Read with Your Child and Learn about Being and Becoming a Citizen Together!

Last Updated

September 1, 2020

Becoming a U.S. Citizen is an important milestone for many immigrant families that are forced to flee their homes to escape poverty, crime or various forms of persecution. There are many benefits to becoming a U.S. citizen including civic participation, the right to vote, freedom to worship as you wish, freedom to express yourself and overall more opportunities for a safer and healthier life. These benefits extend to receiving communities as many immigrants enrich and invest in their communities.

CLINIC’s Center for Immigrant Integration has compiled a list of books for young readers to learn about the importance of diversity, the journeys that many immigrant families take to the United States and the responsibilities of being a U.S. citizen. For more information on Citizenship Week, online tools and materials visit CLINIC’s Center for Immigrant Integration.


Books for young readers:

I Pledge Allegiance

Written by Pat Mora

Many U.S. citizens recite the Pledge of Allegiance after being sworn in as citizens.

“Mom and I will go with my great aunt to a special place. She will say the Pledge of Allegiance, and she will become a citizen of the United States.”

W is for Welcome: A Celebration of America’s Diversity

Written by Brad Herzog

Did you know Albert Einstein was a naturalized citizen? Follow this alphabet book to read about the land of the free and the many people who contributed to make the United States “a dreamer’s destination.”

“A is for America, a dreamer’s destination, made up of people who are here due to immigration.”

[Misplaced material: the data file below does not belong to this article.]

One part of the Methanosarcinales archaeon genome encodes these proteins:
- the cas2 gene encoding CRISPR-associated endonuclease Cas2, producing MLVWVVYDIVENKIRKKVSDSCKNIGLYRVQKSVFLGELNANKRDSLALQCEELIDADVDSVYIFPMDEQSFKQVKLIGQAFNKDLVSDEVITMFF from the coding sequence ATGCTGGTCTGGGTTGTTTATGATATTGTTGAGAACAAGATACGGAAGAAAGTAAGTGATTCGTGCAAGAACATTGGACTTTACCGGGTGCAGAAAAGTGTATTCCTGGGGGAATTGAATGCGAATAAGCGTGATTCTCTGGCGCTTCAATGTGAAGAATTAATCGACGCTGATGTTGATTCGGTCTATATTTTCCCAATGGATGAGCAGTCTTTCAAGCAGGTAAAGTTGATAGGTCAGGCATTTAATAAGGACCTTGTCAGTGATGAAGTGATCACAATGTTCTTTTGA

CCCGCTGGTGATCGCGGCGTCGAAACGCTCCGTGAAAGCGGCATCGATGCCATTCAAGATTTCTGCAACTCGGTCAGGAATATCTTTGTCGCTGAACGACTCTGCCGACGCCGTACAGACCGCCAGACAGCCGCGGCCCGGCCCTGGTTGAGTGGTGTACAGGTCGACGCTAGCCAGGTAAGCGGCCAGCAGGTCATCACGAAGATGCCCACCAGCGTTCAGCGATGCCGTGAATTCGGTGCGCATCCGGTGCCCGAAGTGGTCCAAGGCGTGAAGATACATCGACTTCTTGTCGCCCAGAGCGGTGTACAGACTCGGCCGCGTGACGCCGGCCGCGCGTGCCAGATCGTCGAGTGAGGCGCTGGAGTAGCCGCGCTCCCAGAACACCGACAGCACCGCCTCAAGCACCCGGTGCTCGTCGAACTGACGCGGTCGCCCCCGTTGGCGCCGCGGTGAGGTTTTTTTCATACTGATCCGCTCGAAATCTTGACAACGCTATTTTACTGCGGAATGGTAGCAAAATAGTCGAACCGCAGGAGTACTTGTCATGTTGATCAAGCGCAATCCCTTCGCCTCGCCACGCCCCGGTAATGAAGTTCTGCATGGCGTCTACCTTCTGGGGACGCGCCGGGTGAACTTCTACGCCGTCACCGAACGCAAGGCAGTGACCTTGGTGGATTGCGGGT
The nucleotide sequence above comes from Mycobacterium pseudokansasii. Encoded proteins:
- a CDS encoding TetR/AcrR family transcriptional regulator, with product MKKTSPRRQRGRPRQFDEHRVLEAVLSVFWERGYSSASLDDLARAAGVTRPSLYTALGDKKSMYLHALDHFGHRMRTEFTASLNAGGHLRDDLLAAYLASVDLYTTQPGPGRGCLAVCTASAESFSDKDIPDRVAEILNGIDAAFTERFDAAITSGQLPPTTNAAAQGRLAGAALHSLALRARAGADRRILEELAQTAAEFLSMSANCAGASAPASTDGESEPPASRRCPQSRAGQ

A Very Important Day

Written by Maggie Rugg Herold

As snow begins to fall, 11 families, all from different countries, trek through New York City to take their oath of citizenship!

“This has become our country on this very important day.”

Being a Good Citizen

Written by Mary Small, Illustrated by Stacey Previn

It is everyone’s responsibility to make our communities a great place to live! Through colorful illustrations and simple ideas, this book shows kids the best way they can be good citizens, starting with performing good deeds and helping others.

“Jenna works as a crossing guard to help keep people and animals safe. She is being a good citizen.”

D is for Democracy

Written by Elissa Grodin, Illustrated by Victor Juhasz

Being a citizen of the United States comes with many freedoms and responsibilities. This book uses the letters of the alphabet to teach children about the government and historical events that have shaped our society.

“I is for immigration. Tired of all the strife, people leave their homes to find a better life.”

Her Right Foot

Written by Dave Eggers, Illustrated by Shawn Harris

The Statue of Liberty is an iconic symbol of American culture. This hilarious tale shares how she came to the United States and the mystery of her right foot! Children will learn that we are united by the values of freedom and liberty.

“Liberty and freedom from oppression are not things you get or grant by standing around like some kind of statue. No! These are things that require action. Courage. An unwillingness to rest.”

If I Ran for President

Written by Catherine Stier, Illustrated by Lynne Avril

Being the President of the United States is a very important job. Because almost anyone can run for the highest office in the land, it’s never too early to learn how democracy works! Children will learn they can do whatever they put their mind to, and may be inspired to start putting their platform together.